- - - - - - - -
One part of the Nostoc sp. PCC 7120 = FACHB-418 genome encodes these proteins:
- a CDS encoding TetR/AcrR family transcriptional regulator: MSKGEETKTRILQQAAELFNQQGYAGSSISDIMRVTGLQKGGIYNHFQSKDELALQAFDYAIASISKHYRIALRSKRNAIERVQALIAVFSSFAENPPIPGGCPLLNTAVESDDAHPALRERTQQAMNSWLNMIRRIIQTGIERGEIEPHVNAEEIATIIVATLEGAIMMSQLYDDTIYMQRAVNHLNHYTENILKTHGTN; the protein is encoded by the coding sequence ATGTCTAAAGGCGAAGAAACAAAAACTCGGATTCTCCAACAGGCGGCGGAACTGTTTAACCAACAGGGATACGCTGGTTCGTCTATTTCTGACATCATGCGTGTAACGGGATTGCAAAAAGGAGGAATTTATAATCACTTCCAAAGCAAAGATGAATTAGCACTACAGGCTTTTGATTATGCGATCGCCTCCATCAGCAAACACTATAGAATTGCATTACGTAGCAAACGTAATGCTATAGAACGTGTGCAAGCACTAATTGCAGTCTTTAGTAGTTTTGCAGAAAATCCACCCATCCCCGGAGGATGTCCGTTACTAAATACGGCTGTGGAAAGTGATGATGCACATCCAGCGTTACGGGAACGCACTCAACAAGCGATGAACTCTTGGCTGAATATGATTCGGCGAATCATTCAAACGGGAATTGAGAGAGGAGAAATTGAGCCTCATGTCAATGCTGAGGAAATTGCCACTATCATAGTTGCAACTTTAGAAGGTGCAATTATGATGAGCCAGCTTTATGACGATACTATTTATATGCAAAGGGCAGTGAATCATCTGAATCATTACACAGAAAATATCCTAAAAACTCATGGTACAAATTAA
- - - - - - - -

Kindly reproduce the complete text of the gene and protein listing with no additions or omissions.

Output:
One part of the Nostoc sp. PCC 7120 = FACHB-418 genome encodes these proteins:
- a CDS encoding TetR/AcrR family transcriptional regulator: MSKGEETKTRILQQAAELFNQQGYAGSSISDIMRVTGLQKGGIYNHFQSKDELALQAFDYAIASISKHYRIALRSKRNAIERVQALIAVFSSFAENPPIPGGCPLLNTAVESDDAHPALRERTQQAMNSWLNMIRRIIQTGIERGEIEPHVNAEEIATIIVATLEGAIMMSQLYDDTIYMQRAVNHLNHYTENILKTHGTN; the protein is encoded by the coding sequence ATGTCTAAAGGCGAAGAAACAAAAACTCGGATTCTCCAACAGGCGGCGGAACTGTTTAACCAACAGGGATACGCTGGTTCGTCTATTTCTGACATCATGCGTGTAACGGGATTGCAAAAAGGAGGAATTTATAATCACTTCCAAAGCAAAGATGAATTAGCACTACAGGCTTTTGATTATGCGATCGCCTCCATCAGCAAACACTATAGAATTGCATTACGTAGCAAACGTAATGCTATAGAACGTGTGCAAGCACTAATTGCAGTCTTTAGTAGTTTTGCAGAAAATCCACCCATCCCCGGAGGATGTCCGTTACTAAATACGGCTGTGGAAAGTGATGATGCACATCCAGCGTTACGGGAACGCACTCAACAAGCGATGAACTCTTGGCTGAATATGATTCGGCGAATCATTCAAACGGGAATTGAGAGAGGAGAAATTGAGCCTCATGTCAATGCTGAGGAAATTGCCACTATCATAGTTGCAACTTTAGAAGGTGCAATTATGATGAGCCAGCTTTATGACGATACTATTTATATGCAAAGGGCAGTGAATCATCTGAATCATTACACAGAAAATATCCTAAAAACTCATGGTACAAATTAA